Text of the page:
In the future (…near or far? …time will tell…) we will have two radically different types of shopping:
- shopping for everyday items
- shopping for specific, glamorous, out-of-the-ordinary items
Let me get into the details…
Everyday-item-shopping Continue reading
As Retailers perfectly know, store floor-space is a scarce resource and as such, it’s absolutely invaluable.
Unlike in the virtual world of online retail where space is not a factor, in brick-and-mortar stores each square foot is expected to make a certain amount of dollars – for example, according to data provided by eMarketer, a couple of years ago Apple Stores generated an amazing $4,798.82 per sq.foot, luxury jeweler Tiffany $3,132.20, while department-stores such as Macy’s made around $160/$200.
Assisted-selling basically is having a cutting-edge Mobile POS solution in the hands of our Store-associates.
I’m talking about replacing the traditional desk-bound POS stations with retailer-grade Mobile POS solutions (fully integrated with the IT back-end) based on tablets or smartphones; the final goal is to enhance the shopping-experience with personalized interactions on the shop-floor, during the most important phases of the shopping process.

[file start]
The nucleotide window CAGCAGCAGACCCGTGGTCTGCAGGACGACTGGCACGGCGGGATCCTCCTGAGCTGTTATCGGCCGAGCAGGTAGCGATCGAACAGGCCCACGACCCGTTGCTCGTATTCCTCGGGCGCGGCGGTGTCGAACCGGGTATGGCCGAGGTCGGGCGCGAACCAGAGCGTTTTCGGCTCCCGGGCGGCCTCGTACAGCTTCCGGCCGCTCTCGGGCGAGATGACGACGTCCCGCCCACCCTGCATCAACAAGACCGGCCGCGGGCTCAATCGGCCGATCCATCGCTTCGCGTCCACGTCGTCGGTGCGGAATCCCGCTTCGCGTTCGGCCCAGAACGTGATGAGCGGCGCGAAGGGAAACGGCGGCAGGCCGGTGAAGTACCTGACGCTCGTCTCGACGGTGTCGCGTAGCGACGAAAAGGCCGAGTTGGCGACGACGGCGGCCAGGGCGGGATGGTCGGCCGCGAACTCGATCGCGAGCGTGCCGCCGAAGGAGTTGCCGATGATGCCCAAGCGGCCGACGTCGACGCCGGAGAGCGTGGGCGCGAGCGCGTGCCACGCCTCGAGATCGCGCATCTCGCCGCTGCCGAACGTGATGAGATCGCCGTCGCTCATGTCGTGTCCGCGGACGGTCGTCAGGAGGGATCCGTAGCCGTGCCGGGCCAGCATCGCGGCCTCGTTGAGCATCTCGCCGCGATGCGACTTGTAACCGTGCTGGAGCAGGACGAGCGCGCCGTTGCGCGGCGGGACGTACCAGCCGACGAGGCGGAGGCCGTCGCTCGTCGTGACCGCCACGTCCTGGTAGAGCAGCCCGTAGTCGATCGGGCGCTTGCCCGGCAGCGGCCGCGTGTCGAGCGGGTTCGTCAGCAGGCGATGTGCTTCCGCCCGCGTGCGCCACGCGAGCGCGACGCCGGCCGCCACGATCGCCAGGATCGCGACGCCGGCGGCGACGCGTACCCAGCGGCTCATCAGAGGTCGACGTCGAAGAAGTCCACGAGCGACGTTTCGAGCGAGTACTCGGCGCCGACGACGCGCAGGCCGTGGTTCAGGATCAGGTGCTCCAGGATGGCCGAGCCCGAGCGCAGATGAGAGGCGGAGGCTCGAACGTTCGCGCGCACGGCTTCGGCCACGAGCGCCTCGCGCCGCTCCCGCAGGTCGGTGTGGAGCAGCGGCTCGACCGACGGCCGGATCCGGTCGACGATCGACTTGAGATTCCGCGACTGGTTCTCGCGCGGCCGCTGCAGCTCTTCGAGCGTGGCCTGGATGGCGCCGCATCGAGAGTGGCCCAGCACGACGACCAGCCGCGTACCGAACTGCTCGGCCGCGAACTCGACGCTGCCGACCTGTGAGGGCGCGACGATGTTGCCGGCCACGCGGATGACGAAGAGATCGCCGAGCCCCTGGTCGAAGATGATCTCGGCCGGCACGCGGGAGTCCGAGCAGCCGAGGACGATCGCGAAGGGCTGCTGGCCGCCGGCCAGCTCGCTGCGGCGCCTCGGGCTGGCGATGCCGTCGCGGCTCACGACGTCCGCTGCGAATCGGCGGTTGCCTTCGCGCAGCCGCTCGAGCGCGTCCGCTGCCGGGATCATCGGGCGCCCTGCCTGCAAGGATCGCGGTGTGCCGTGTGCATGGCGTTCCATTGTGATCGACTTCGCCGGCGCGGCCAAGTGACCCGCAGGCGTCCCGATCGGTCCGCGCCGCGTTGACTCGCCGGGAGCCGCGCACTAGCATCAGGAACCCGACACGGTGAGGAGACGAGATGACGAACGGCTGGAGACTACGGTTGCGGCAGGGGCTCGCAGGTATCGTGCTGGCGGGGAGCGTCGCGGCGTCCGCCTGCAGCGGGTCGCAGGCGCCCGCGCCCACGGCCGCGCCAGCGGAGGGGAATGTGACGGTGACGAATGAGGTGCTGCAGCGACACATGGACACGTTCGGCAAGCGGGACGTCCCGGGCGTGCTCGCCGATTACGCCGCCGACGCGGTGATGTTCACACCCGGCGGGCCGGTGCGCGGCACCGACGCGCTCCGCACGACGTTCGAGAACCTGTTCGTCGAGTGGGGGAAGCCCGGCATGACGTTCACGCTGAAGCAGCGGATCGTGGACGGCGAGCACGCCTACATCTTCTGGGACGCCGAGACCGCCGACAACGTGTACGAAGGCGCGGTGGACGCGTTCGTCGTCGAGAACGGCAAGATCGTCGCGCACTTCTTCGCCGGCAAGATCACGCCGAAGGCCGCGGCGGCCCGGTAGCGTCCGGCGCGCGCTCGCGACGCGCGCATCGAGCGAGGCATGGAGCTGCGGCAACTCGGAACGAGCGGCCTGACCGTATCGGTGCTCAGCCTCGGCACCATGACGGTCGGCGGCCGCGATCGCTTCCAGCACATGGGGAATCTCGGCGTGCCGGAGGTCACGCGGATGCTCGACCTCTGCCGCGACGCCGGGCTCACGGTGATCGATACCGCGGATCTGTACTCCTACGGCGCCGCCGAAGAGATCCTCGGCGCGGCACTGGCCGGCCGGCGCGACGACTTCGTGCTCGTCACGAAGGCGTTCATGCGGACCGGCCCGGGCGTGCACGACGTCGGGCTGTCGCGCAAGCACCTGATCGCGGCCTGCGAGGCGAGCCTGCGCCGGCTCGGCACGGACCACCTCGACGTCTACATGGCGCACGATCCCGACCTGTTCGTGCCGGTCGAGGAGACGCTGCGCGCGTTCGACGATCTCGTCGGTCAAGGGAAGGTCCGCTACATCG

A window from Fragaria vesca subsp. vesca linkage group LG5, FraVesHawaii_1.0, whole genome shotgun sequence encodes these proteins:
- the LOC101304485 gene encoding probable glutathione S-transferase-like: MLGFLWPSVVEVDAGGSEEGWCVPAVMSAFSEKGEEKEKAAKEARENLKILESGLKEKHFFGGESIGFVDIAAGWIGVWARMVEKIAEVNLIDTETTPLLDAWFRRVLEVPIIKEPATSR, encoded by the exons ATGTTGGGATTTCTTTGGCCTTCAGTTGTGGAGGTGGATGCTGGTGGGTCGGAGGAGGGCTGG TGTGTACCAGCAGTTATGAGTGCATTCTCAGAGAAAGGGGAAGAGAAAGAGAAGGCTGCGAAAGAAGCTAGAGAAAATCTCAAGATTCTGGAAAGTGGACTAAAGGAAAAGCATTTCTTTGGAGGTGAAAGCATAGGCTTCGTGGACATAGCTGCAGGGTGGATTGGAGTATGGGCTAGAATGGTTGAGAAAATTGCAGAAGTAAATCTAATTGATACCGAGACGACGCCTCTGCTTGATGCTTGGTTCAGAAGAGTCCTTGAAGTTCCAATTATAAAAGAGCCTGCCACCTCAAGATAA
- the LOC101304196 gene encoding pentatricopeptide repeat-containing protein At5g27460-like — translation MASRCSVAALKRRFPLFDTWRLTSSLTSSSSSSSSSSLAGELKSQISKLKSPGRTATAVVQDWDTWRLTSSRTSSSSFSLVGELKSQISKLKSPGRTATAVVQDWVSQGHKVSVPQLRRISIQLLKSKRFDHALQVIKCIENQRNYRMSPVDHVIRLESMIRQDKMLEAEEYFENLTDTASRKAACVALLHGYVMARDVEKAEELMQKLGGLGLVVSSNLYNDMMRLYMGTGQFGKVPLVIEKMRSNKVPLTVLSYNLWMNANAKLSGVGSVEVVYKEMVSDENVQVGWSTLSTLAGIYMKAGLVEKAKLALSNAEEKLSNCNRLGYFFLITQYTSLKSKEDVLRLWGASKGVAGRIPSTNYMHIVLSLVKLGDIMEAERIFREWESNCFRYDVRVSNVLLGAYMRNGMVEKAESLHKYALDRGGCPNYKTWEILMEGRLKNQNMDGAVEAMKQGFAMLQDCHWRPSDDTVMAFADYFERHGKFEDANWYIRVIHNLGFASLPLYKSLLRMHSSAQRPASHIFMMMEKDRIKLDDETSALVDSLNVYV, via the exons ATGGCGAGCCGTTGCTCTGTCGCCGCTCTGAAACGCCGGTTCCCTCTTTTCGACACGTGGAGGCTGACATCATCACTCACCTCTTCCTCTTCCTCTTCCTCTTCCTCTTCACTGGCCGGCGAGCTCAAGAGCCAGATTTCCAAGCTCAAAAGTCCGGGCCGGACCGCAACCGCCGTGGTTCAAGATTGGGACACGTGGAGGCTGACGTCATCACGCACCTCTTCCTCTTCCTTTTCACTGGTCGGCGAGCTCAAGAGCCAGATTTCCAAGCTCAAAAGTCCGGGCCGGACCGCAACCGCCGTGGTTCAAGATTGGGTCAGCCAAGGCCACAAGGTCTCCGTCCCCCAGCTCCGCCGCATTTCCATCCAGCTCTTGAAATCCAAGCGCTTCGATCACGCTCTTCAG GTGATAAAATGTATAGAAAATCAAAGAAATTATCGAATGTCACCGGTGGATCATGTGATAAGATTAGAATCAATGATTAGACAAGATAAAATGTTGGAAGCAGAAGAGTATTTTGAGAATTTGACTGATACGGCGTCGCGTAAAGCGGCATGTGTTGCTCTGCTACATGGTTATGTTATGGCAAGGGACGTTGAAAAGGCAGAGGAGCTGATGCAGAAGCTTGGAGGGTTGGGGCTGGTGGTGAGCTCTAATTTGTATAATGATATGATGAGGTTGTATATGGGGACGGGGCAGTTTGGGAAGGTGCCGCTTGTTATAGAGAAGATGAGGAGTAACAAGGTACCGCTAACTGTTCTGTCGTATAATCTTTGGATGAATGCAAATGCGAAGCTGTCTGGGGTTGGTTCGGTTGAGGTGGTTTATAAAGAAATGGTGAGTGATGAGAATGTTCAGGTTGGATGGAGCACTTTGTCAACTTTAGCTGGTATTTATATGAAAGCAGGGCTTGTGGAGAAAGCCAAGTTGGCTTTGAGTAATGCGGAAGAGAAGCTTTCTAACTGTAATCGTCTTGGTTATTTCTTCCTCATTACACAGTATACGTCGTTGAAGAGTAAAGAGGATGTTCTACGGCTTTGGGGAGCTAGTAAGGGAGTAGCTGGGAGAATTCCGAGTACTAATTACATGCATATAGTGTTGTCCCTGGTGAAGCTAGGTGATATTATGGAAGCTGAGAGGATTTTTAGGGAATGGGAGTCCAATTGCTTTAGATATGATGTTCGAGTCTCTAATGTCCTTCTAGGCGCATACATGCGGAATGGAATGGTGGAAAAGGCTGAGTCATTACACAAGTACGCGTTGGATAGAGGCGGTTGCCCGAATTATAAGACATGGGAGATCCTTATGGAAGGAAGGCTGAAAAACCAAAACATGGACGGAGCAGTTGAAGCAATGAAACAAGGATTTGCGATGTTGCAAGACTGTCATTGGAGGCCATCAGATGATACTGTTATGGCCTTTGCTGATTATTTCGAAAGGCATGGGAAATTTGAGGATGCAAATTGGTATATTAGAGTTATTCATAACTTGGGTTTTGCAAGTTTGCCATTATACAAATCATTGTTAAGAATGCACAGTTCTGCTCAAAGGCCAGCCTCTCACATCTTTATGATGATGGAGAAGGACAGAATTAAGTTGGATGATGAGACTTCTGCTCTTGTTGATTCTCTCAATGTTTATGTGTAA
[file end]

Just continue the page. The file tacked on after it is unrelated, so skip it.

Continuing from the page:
Is it true that offering Shoppers a branded Mobile App lets traditional Retailers easily enter the digital world, be omnichannel, look good, etc.?
Cancel “easily”, please…
…and let’s talk about some potential difficulties.
Potential difficulty #1
First thing first: let’s not count on 100% Shoppers installing our Mobile App on their smartphones – we first need to overcome an obstacle called proliferation of branded Mobile Apps, that is, Shoppers have to (utopically) install one branded App for each Retailer they visit (…store/shopping mall/chain of petrol stations/supermarket/…) – dozens and dozens of Apps, actually.
We already know that, as Ecommerce is booming, our traditional brick-and-mortar stores are losing their exclusive role of distribution-points for goods.
That’s a fact, but not necessarily a negative one: physical stores are not anachronistic, on the contrary Continue reading